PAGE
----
I'm talking about Obama. You brought up the fact that you think that he isn't a Christian. My point is that when someone professes faith, people should leave it at that even if they don't agree with the "brand" of Christianity that the professee agrees with. If you want to look at this objectively, neither Obama or Romney are walking down the "straight and narrow." Why? You can't serve two masters. 

I know that God (if he exists) didn't leave me. I'm still not a Christian though. 

(ADELLESMOM)

Adelle..nothing and NO one should get between you and God..(imo).. Not hipocrits..not friends..not loved ones.. Your love for God and visa versa can overcome whatever those church people did or didn't do that you think they should have.. There are lots of hurts I remember..and some are very powerful..but we have to "overcome"..and we can do that with God.. We may be kicking and screaming some of  the way..but in the end..peace abounds.

Thanks for being kind. :)

It's kind of hard to think like that when you're going through so much.

Sorry for unloading. I didn't mean to do that.

Off to finish dinner! We're having Chops & Taters!

Ednarooni160
by Eds on Oct. 1, 2012 at 7:39 PM
1 mom liked this


Quoting AdellesMom:


Quoting Ednarooni160:

*SNIP

That is untrue. At the point that my fellow Christians saw that my faith was weak, they should've reached out to me. They should've done or said something to encourage me instead of being rude and heartless. So, I do place some of the blame on them.

I'm talking about Obama. You brought up the fact that you think that he isn't a Christian. My point is that when someone professes faith, people should leave it at that even if they don't agree with the "brand" of Christianity that the professee agrees with. If you want to look at this objectively, neither Obama or Romney are walking down the "straight and narrow." Why? You can't serve two masters. 

I know that God (if he exists) didn't leave me. I'm still not a Christian though. 

(ADELLESMOM)

Adelle..nothing and NO one should get between you and God..(imo).. Not hipocrits..not friends..not loved ones.. Your love for God and visa versa can overcome whatever those church people did or didn't do that you think they should have.. There are lots of hurts I remember..and some are very powerful..but we have to "overcome"..and we can do that with God.. We may be kicking and screaming some of  the way..but in the end..peace abounds.

Thanks for being kind. :)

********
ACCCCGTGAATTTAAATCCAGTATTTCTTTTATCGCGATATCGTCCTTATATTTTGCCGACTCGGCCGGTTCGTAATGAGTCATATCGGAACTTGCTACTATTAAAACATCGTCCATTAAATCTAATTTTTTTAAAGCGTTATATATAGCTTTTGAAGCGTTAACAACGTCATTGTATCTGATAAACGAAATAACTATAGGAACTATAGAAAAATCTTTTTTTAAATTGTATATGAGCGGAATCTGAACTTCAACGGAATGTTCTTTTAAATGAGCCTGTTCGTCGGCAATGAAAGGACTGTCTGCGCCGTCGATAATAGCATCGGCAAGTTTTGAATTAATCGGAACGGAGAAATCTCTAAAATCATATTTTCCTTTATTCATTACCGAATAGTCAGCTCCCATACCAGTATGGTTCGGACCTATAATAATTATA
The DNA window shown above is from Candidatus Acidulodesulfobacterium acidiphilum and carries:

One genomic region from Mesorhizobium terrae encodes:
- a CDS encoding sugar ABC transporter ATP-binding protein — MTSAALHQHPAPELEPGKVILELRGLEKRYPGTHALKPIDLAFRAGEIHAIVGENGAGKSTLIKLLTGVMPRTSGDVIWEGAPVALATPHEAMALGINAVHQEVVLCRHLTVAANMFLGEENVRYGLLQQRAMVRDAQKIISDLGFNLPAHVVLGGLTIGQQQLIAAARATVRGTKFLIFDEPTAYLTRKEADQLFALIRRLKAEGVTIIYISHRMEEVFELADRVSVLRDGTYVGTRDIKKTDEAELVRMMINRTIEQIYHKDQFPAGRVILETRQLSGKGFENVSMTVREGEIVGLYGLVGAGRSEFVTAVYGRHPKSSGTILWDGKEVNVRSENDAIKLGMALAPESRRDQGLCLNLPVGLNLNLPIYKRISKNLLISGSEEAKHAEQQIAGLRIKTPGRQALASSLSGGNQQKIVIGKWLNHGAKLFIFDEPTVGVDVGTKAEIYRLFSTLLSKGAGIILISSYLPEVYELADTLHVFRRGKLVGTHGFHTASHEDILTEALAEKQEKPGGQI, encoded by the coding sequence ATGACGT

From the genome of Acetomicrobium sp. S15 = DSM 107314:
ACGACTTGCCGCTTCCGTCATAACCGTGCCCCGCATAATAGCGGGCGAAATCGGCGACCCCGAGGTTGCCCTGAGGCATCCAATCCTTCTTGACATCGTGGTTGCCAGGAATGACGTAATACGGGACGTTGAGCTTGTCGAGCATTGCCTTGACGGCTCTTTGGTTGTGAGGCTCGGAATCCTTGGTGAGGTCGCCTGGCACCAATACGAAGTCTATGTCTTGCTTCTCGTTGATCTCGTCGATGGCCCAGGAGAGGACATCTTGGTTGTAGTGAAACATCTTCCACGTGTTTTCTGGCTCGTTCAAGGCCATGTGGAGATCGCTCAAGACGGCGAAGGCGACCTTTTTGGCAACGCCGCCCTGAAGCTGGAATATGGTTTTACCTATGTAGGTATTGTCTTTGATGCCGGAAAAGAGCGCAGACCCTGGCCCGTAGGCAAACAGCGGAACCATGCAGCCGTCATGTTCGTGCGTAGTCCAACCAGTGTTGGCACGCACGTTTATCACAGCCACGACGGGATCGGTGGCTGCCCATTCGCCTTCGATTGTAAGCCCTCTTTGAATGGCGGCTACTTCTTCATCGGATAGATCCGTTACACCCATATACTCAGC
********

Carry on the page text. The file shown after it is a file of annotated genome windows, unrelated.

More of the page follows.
It's kind of hard to think like that when you're going through so much.

Sorry for unloading. I didn't mean to do that.

Off to finish dinner! We're having Chops & Taters!

Have a nice dinner..!!

SallyMJ
by Ruby Member on Oct. 2, 2012 at 1:56 AM

Nope - he didn't say black Christians that vote for Democrats are not "true Christians" nor did he imply it . You're reading into what he said. This pastor is saying to black Christians, most of whom are Democrats, that he believes the Democrat Party beliefs are inconsistent with their faith and that they should  leave it. Not all pastors would say that -- mine would not --  but he certainly has the right to say it. You or I may not agree with what he's saying, or whether that's the best thing to say, but it is a valid point of view and he has the right of free speech.

You are right in that black Christians who decide to leave the Democrat Party may likely conclude the Republican Party is a better fit for them - since it's the other large party.  I've heard several black libertarians and conservatives say for years that although most blacks are Democrats, their values of faith and community are actually better represented in the  Republican Party.

Hey - I've heard exactly the opposite from some Christians who are Democrats - so, to each their own.

Quoting AdellesMom:

I know that he didn't say it. However, it was implied. He's a Republican that thinks that (black) Christians that vote for Democrats are not "true Christians." His assertions about the Democratic Party and blacks are according to his opinion--which is false and unsubstantiated.

Quoting SallyMJ:

The pastor never once said vote Republican - he only pointed out that the Democratic Party enslaves many blacks (!) to second-class lives against their faith and values.

Quoting AdellesMom:

There is something seriously wrong with that statement. Voting Republican doesn't make someone more of a Christian than someone that votes Democrat. If this man was truly reccomending that Christians vote strictly on Christian values, he'd recommend that people do not vote. Why? No one running for President exemplifies the chracteristics of a TRUE "saved" Christian. As my former Pastor would say: "It's hard to be 'saved' and be a politician." My former Pastor talked about this in his sermon yesterday.